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Supt.’s severance payment will use up school system’s fund balance

In voting 5-2 to accept the resignation of Alamance-Burlington superintendent Dr. Dain Butler at a special-called meeting on Monday, school board members also agreed to pay him $102,038 in severance by March 31.

That payment will deplete the remaining $102,038 that the school system had in unrestricted fund balance (i.e., rainy-day savings)when the previous fiscal year ended on June 30, 2023, based on the results from the latest financial audit presented to the school board on November 14 of last year.

State law requires the payment of any severance to Butler to come exclusively from unrestricted fund balance within the county-funded portion of the school system’s budget.

School board members Ryan Bowden and Seneca Rogers said Monday that, while they supported the resignation agreement, but voted against a motion to accept it, saying they disagreed with the severance payment, given the financial circumstances ABSS is facing.

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Asked whether it is appropriate to use all of the remaining $102,038 in unrestricted fund balance (i.e., rainy-day savings) – given the dire warnings that ABSS had recently issued about its fund balance – to pay Butler $102,038 in severance, school board chairman Sandy Ellington-Graves told the newspaper that “the entire board had concerns” in finding a way to move forward with new leadership “with minimal financial impact.”

“There was unanimous support from the board to negotiate a resignation agreement to accomplish a quick transition in leadership with minimal financial impact,” Ellington-Graves said Wednesday in an interview with The Alamance News.  “As an individual board member, it was my goal in the midst of a financial crisis to do what I felt was best for this district and that was to part ways quickly and amicably, with minimal financial impact. Contractually, he could have gotten $327,600 [based on the amount of time left on his contract, which was good through June 30, 2027].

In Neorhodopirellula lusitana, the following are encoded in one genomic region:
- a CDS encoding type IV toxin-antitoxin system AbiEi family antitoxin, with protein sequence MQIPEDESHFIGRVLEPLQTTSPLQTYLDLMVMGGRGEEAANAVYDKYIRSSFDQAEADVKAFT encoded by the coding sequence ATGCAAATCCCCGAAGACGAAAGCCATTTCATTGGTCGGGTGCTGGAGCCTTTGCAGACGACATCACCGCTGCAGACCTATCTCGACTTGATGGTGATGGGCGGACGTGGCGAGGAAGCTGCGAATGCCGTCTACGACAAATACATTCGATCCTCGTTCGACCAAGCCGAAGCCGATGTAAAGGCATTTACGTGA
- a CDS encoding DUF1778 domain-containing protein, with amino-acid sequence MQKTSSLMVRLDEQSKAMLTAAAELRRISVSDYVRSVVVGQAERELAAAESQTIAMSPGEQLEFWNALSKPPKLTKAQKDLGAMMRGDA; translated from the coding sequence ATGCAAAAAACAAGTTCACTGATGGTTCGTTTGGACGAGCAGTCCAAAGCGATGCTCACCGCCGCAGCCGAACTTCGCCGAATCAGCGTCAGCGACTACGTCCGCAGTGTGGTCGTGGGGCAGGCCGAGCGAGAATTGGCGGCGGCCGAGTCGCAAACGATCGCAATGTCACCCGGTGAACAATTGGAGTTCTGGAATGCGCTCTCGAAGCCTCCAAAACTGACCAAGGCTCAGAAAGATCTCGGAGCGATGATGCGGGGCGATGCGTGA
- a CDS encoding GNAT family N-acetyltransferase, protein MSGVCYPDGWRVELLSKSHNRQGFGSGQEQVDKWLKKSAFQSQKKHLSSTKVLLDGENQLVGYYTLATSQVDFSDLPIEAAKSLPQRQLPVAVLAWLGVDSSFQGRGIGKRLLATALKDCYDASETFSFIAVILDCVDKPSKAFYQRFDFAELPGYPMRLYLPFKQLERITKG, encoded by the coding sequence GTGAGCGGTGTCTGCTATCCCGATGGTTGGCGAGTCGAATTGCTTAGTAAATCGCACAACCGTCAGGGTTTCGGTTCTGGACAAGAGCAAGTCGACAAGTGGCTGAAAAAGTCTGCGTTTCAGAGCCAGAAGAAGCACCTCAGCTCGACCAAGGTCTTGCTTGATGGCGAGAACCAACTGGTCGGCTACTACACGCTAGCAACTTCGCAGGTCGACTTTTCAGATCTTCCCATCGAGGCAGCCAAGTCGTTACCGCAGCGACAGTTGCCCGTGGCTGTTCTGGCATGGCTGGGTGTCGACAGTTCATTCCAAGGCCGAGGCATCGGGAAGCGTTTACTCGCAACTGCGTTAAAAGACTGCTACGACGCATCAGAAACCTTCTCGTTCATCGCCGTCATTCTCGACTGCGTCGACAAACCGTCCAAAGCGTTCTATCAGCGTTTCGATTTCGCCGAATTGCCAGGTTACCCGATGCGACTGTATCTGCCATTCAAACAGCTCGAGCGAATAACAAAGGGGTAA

“Based on the options that were available to this board, with the loss of a deputy superintendent and a chief financial officer, and now with a search for an interim and permanent superintendent, I did what I thought was best to move this district forward,” Ellington-Graves explained in the interview.  “Any other options taken by this board, in my opinion, would have created further disruption; it’s time to put our focus back on the children, where it belongs.”

Later this year, Butler will also be eligible to receive a second payment of $116,362, if it is available from unrestricted fund balance after the current fiscal year ends on June 30, according to the terms of his resignation agreement between Butler and the school board.

The terms of the second payment to Butler contain two caveats: an outside auditor and the school system’s finance officer must determine that sufficient funds are available within the unrestricted fund balance; and the funding source must not be prohibited by state law from being used for this purpose.  That second payment payment also “shall not exceed” 50 percent of the total amount of available unrestricted fund balance, according to the resignation agreement.